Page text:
“We intend to continue to trade the business and will be exploring any options for a sale. If this cannot be achieved, then we will seek to realise stock and other assets over a period of trading for the benefit of the companys creditors.

About 57,000 retail jobs disappeared in the three months to August compared with the same period in 2018.

In August, Folli Follie confirmed it had appointed advisory firms Deloitte and Savigny Partners to look at potential sale options for the jewellery retailer.

Links of London has collapsed into administration in a further blow to the struggling UK high street, putting hundreds of jobs at risk.

Last year, Folli Follie was found to have overstated its 2017 revenues by more than €1bn, according to an audit ordered by the company. The audit found the company had overstated sales in Asia by 90%. Earlier this year, Greeces securities regulator fined the company and 10 of its former and current top executives €20.3m over the manipulation of its financial statements.

The retailer appointed Deloitte as administrators after it ran out of cash before it was able to secure a sale or restructuring plan.

Home UK World Politics US Climate Science & Tech Business Ents & Arts Travel Offbeat Analysis Opinion Sky Views Videos Weather Watch Live Links of London jewellery chain collapse leaves 350 jobs at risk The luxury jewellers owners throw in the towel after failing to find a buyer for the business in a new blow for the high street. James Sillars Business reporter @SkyNewsBiz

The company collapsed into administration on Wednesday – placing hundreds of jobs and high street stores at risk of closure

image/svg+xml Why you can trust Sky News The struggling jewellery chain Links of London has fallen into administration, putting 350 jobs at risk.

The move followed a failed sale process initiated by its troubled Greek owner, Folli Follie, which was plunged into crisis over a fraud relating to overstated sales.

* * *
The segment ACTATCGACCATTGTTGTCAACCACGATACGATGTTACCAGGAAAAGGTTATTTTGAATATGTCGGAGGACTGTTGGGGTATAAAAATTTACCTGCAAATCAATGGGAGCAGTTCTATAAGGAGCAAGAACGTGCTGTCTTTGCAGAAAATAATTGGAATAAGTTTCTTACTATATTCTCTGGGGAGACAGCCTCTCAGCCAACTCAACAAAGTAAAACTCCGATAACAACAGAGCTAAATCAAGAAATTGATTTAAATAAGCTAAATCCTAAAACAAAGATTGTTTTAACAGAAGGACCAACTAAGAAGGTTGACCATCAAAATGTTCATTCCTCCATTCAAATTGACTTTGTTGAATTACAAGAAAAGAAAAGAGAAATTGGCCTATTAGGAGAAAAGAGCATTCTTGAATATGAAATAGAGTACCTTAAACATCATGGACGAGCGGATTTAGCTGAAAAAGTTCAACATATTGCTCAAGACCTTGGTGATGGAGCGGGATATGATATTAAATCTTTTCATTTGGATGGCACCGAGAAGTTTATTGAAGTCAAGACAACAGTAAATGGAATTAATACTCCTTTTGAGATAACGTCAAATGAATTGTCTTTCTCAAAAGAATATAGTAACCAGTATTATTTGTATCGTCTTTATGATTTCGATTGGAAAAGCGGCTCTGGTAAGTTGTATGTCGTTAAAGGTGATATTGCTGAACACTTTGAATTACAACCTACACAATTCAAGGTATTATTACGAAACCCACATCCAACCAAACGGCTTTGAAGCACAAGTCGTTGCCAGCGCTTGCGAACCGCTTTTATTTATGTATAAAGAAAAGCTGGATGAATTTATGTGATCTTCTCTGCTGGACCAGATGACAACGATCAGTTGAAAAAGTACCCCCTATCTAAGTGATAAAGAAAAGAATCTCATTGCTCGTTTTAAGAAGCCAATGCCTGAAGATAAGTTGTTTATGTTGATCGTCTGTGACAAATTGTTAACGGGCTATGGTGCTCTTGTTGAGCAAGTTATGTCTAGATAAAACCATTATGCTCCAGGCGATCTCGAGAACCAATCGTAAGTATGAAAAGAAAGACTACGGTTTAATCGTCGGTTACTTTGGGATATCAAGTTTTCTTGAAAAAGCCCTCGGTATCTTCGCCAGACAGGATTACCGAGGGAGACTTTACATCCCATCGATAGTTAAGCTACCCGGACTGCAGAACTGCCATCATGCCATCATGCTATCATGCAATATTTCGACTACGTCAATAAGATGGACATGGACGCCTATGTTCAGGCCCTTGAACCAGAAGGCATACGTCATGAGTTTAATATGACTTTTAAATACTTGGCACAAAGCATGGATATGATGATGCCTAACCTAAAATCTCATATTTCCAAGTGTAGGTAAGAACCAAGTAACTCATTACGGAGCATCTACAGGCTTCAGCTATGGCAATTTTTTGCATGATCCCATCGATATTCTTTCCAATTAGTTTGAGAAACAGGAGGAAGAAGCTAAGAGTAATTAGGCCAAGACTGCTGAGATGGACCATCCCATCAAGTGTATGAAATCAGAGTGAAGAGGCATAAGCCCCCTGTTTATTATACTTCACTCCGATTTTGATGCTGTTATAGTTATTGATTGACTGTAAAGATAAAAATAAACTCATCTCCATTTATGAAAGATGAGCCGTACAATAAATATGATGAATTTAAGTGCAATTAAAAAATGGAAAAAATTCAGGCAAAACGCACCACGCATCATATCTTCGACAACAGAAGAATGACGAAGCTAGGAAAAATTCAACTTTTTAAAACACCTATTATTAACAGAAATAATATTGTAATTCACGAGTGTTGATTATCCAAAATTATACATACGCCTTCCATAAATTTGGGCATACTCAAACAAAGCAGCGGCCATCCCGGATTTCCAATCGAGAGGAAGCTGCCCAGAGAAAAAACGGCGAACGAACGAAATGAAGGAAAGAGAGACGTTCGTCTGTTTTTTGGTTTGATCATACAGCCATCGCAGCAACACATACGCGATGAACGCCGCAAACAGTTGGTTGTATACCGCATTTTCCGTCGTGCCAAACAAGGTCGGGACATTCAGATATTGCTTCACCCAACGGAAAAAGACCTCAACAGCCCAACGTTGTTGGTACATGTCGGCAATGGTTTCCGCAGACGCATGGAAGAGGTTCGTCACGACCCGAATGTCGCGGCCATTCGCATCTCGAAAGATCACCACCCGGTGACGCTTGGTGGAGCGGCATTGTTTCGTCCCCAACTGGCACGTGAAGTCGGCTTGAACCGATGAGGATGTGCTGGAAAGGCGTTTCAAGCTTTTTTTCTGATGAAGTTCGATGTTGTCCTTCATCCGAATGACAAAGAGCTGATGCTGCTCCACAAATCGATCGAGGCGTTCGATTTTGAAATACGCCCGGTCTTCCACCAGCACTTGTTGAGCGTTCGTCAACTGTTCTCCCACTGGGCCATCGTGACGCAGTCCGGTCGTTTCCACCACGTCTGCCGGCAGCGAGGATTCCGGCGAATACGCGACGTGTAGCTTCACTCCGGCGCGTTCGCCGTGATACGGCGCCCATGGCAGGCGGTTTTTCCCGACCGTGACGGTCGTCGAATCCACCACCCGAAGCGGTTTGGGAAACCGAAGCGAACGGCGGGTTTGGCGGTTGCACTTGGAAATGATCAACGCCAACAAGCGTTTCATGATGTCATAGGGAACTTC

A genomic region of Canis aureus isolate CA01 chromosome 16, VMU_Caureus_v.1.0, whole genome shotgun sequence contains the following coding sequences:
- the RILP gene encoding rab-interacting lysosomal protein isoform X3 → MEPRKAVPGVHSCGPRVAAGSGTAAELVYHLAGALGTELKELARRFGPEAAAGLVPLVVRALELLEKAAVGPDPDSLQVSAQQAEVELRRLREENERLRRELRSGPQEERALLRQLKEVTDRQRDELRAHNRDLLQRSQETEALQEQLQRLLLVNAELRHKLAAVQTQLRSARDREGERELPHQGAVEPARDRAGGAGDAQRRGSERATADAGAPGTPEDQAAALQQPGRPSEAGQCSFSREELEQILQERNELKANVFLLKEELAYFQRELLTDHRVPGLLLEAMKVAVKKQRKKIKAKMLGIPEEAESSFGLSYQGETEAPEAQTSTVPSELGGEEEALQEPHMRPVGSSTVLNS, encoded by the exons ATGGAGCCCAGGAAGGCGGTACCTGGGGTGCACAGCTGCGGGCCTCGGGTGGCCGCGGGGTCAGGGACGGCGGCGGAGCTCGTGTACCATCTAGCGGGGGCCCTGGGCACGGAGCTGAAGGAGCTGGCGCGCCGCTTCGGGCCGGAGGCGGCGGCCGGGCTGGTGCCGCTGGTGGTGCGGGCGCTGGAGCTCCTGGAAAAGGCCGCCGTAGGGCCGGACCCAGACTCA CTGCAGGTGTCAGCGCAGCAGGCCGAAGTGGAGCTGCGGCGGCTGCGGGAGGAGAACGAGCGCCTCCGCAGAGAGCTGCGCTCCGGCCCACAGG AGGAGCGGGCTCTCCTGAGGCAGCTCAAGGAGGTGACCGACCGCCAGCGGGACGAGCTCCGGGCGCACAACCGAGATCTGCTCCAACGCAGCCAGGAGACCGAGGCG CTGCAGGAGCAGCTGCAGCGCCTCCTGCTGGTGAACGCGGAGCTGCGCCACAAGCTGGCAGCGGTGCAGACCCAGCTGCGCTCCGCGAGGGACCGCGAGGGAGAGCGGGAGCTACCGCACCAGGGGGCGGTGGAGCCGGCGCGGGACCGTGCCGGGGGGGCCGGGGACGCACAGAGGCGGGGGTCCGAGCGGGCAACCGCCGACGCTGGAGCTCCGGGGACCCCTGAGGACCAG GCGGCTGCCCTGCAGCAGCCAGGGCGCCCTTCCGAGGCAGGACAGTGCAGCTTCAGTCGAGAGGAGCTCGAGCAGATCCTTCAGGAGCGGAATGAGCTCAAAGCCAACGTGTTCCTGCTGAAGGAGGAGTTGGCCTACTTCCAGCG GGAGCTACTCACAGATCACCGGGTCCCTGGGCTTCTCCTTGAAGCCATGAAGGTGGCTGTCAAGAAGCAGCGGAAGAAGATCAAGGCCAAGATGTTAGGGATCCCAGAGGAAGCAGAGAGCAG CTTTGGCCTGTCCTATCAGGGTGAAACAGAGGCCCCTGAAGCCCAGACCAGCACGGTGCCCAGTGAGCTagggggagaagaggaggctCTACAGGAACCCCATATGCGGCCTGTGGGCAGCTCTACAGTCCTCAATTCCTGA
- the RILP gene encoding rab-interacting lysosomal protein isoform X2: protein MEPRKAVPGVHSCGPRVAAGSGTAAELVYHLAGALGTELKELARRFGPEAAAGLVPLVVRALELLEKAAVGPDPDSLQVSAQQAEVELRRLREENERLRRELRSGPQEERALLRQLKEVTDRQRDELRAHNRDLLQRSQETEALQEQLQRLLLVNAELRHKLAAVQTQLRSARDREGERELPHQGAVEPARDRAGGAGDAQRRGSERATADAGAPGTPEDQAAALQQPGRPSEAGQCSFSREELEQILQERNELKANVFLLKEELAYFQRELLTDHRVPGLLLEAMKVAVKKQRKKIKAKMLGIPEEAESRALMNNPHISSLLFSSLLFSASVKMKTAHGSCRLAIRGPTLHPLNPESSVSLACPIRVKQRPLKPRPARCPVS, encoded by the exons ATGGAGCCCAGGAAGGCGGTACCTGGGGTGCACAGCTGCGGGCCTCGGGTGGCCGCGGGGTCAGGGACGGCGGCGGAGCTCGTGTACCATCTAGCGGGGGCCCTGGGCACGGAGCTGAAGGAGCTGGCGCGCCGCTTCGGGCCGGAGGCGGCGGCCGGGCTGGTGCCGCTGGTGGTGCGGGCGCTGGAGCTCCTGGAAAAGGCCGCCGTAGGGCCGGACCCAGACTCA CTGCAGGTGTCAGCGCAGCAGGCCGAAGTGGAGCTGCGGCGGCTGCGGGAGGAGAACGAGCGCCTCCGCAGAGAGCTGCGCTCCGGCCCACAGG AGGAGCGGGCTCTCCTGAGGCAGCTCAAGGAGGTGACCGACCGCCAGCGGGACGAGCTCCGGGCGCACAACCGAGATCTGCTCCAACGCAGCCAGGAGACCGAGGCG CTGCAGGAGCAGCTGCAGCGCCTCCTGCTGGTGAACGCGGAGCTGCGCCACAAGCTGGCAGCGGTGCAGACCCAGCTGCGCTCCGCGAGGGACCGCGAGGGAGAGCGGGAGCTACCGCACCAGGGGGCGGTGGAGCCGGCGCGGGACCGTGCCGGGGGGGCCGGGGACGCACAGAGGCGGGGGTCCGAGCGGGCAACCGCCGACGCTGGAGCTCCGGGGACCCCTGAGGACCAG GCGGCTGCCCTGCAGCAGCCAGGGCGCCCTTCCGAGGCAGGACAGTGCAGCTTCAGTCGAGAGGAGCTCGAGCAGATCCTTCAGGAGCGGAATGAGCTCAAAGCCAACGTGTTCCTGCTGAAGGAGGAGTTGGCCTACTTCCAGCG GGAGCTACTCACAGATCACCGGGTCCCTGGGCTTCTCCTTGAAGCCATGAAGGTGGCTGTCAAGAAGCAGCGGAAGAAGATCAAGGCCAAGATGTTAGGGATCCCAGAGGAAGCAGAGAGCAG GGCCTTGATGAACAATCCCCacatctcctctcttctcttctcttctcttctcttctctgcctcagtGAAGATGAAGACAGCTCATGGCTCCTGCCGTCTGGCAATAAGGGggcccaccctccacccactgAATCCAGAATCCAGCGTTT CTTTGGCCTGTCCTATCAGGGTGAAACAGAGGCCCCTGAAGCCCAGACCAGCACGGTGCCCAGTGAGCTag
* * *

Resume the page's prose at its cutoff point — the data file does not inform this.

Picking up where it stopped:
Sky News reported a month ago that Mike Ashleys Sports Direct was among two final bidders for the chain which trades from 28 stores and seven concessions.

Links is continuing to trade pending a potential pre-pack administration sale that could see some or all of the stores saved.

The news represents a new blow for the high street after some rare cheer earlier on Wednesday when it was announced that Hays Travel had bought failed Thomas Cooks retail operation for an undisclosed sum – saving as many as 2,500 jobs.

Chains with exposure to the high street have had it tough since last year when a toxic cocktail of weaker consumer spending combined with rising costs, from things such as business rates and rents, to push big names into trouble.

Toys R Us and Maplin were the first to go while even Sir Philip Greens Topshop empire was forced to go cap in hand to landlords for a rescue package called a Company Voluntary Arrangement (CVA).

Business services firm Deloitte, which oversaw the auction for the jewellery chain, has been appointed administrator.

Joint administrator, Matt Smith, said: “The company has had to contend with difficult trading conditions that have impacted the whole retail sector.

“The directors have been seeking alternative solutions, including consideration of a CVA, refinancing or sale, but have unfortunately been unable to conclude such a transaction.

“In light of ongoing cash flow pressures, this has left the directors with no choice but to place the business into administration.”